No Hesitation to Get Up and Go after Back Surgery
Back Health
September 28, 2023
No Hesitation to Get Up and Go after Back Surgery
Patricia Bach in her garden

Pat Bach may be retired and in her 70s, but that doesn’t keep her from leading an active life. She and her husband go camping every month. She likes to walk and has hiked most of our country’s national parks.

Throughout her many travels, Pat was able to somehow manage her ongoing back pain. Until she suffered a fall several years ago.

That’s when the pain began interfering with her daily routine, as well as her ability to go exploring. She couldn’t stand for more than 10 minutes. Washing dishes at the sink became a chore. She even had to start sitting while she brushed her teeth.

“You don’t realize how bad it is until it’s so bad that you’re like, ‘Okay you’ve got to do something,’” Pat admits.

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Adrian Harvey, D.O.

She tried conservative measures like physical therapy, using a walker and getting injections through a pain management specialist, but the relief was only temporary. Then she sought the help of Adrian Harvey, D.O., a spine surgeon on the medical staff at Texas Health Harris Methodist Hospital Fort Worth.

Although Pat’s earlier courses of treatment hadn’t gotten rid of her pain, Harvey was able to use the treatment history to figure out the source of her pain and better know how to treat it.

“Pat had sacroiliac joint disfunction,” Harvey explains. “In other words, an inflammation or damage to a joint where the tailbone is connected to the hip bone. It’s that joint right there. It was severely inflamed. It was so bad that it was essentially bone-on-bone and there was nothing helping that joint to move. So severely painful for her.”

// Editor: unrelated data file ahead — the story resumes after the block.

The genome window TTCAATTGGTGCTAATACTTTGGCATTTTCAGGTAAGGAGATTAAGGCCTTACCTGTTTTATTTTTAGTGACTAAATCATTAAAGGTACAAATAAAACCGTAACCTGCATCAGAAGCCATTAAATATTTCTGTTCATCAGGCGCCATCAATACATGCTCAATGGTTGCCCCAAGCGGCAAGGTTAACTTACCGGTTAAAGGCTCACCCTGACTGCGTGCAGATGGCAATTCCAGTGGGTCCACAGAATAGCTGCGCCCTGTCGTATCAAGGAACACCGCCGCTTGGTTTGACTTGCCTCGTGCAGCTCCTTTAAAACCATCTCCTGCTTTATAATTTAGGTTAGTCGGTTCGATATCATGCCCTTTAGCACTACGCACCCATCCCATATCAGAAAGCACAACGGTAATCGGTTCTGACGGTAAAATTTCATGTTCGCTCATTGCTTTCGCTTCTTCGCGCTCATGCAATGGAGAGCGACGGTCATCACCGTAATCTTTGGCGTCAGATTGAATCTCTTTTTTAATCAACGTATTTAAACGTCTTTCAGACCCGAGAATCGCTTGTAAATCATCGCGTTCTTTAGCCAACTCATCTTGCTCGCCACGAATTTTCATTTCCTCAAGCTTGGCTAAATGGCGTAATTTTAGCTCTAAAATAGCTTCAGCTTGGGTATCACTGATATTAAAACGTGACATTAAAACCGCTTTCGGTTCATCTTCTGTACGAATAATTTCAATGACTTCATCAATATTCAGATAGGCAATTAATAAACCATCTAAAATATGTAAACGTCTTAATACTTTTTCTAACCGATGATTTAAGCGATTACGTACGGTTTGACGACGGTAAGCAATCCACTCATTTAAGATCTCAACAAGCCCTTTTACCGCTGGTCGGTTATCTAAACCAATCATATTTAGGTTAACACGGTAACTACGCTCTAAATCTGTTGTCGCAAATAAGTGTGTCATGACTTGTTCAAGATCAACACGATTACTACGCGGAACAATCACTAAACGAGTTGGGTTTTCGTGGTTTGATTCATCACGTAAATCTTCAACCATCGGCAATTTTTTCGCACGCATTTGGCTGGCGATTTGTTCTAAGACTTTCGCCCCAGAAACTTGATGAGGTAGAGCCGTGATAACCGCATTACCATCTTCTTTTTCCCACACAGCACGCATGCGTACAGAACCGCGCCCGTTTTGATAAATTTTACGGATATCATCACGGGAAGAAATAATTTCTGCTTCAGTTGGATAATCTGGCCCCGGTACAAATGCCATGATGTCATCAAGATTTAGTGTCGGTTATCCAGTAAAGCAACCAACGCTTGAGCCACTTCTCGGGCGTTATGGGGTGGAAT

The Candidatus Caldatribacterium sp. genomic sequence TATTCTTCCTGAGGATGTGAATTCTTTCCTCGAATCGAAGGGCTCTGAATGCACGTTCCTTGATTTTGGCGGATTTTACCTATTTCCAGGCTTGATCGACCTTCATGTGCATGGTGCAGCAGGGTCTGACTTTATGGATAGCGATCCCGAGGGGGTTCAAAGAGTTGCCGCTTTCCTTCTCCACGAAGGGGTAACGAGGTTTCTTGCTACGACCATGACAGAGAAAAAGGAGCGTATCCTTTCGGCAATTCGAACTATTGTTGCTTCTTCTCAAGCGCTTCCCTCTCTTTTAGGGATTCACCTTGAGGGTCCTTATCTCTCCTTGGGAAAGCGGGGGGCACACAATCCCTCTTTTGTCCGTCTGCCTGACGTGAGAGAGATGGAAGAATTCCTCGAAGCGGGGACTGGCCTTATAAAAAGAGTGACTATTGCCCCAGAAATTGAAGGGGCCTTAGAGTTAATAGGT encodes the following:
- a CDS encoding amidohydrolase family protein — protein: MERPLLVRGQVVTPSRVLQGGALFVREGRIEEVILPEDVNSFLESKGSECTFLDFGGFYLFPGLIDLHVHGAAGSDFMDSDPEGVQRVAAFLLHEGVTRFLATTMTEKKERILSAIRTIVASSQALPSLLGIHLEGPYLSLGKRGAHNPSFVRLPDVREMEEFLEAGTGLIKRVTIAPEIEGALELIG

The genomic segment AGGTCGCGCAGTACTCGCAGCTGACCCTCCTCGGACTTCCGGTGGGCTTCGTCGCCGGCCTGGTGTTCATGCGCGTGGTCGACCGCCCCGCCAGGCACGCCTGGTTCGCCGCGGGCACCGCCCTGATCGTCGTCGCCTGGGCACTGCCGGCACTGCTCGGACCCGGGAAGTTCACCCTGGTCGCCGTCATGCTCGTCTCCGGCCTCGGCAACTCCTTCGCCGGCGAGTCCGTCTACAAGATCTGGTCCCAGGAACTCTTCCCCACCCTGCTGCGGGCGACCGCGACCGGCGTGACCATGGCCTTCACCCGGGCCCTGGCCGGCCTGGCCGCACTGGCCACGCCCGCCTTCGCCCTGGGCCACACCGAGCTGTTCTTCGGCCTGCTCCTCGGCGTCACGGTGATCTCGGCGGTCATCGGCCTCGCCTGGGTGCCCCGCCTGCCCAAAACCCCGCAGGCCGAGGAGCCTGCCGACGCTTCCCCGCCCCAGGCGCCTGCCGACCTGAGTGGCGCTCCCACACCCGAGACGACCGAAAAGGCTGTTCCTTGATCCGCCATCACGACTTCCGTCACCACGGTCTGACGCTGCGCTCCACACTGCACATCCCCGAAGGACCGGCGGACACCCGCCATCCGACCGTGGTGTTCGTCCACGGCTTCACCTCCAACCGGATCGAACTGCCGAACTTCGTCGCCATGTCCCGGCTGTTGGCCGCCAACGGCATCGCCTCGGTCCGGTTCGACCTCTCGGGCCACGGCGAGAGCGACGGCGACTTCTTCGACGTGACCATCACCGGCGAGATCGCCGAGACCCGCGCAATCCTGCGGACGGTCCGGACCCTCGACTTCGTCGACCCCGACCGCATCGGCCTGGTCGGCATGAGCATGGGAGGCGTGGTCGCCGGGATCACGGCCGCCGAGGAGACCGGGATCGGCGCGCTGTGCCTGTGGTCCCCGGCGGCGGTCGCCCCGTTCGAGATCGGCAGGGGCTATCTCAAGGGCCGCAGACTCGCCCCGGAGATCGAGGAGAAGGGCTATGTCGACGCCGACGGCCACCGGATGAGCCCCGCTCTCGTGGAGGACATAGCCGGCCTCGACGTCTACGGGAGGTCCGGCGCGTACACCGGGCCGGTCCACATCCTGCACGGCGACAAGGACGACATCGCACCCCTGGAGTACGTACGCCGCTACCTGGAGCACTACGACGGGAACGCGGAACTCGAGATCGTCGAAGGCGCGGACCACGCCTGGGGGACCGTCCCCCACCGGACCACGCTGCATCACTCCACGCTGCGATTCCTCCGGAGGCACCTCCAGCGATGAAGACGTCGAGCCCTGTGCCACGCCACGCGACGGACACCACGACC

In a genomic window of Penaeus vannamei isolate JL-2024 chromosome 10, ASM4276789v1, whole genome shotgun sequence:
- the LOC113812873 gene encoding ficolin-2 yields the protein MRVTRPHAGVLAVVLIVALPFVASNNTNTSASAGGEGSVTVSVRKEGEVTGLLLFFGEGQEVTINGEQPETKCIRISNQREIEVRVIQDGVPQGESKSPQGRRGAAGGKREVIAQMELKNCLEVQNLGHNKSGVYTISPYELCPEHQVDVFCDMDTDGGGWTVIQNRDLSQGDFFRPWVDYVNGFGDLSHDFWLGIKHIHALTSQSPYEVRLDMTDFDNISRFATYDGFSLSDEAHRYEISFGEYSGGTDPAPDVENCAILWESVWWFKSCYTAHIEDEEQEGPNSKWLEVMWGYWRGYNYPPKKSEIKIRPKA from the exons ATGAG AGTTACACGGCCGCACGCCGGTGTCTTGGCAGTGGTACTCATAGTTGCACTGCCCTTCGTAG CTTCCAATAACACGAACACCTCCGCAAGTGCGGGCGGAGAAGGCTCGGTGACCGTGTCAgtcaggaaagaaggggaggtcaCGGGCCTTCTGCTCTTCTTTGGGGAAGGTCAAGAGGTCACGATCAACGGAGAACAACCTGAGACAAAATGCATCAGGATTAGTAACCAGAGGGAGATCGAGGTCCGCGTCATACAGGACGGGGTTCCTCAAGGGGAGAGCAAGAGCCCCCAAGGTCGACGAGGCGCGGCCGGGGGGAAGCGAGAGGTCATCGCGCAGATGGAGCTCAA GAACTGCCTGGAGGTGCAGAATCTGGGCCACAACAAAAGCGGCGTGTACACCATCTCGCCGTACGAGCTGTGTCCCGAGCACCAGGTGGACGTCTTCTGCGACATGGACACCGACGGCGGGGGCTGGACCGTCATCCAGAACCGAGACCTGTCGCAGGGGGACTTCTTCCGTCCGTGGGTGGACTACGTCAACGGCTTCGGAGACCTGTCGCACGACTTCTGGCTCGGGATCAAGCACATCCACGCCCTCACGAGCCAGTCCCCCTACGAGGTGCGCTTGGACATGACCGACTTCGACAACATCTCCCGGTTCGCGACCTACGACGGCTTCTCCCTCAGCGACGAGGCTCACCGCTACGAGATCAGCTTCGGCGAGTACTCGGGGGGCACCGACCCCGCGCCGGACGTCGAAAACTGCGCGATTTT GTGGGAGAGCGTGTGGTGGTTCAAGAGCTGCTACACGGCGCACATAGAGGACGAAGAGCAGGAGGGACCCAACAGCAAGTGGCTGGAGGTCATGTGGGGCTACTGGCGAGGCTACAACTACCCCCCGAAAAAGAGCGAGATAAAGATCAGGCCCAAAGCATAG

The sacroiliac joints serve to absorb shock between the upper body and the pelvis and legs. Sacroiliac (SI) joint dysfunction usually occurs just on one side of the body and is a common cause of low back pain that can radiate into the hip and leg, as was the case for Pat. It can be difficult to diagnosis SI joint dysfunction because its symptoms often mimic those of other back problems, such as disc herniation.  

The solution, in Pat’s case, was a minimally invasive fusion surgery to stabilize and strengthen her damaged SI joint. Three small implants were placed across the joint to help promote healing. “Ultimately, bone will fill in there and the joint will fuse together; it helps [the joint] so it doesn’t move and doesn’t cause pain,” according to Harvey.

Unlike some other back surgeries, Pat’s spinal fusion required no follow-up physical therapy and minimal downtime. Six weeks after her surgery, she was pain-free and back to doing the things she loves.

As for Texas Health Fort Worth, Pat says she would highly recommend the hospital. “They are just incredibly welcoming. Everybody from the check in downstairs to going up to where the surgical unit was.”

“The advantage of Texas Health Fort Worth is that is a very large hospital,” Harvey explains. “It is the flagship hospital in Fort Worth for [Texas Health]. We can handle surgeries that are fairly simple, like sacroiliac fusion, all the way up to complex surgical procedures.”

Pat is grateful to get back to walking, gardening and, of course, camping. “I can brush my teeth without sitting down; that’s huge,” she says. “Being pain-free, there’s no hesitation to get up and go do something. … It’s truly wonderful. Definitely a new lease on life!”

Want to know how back pain may be affecting your life? Take the Back Health Assessment or visit for more information.

Ready to schedule an appointment? Find a back and spine specialist on the medical staff near you.

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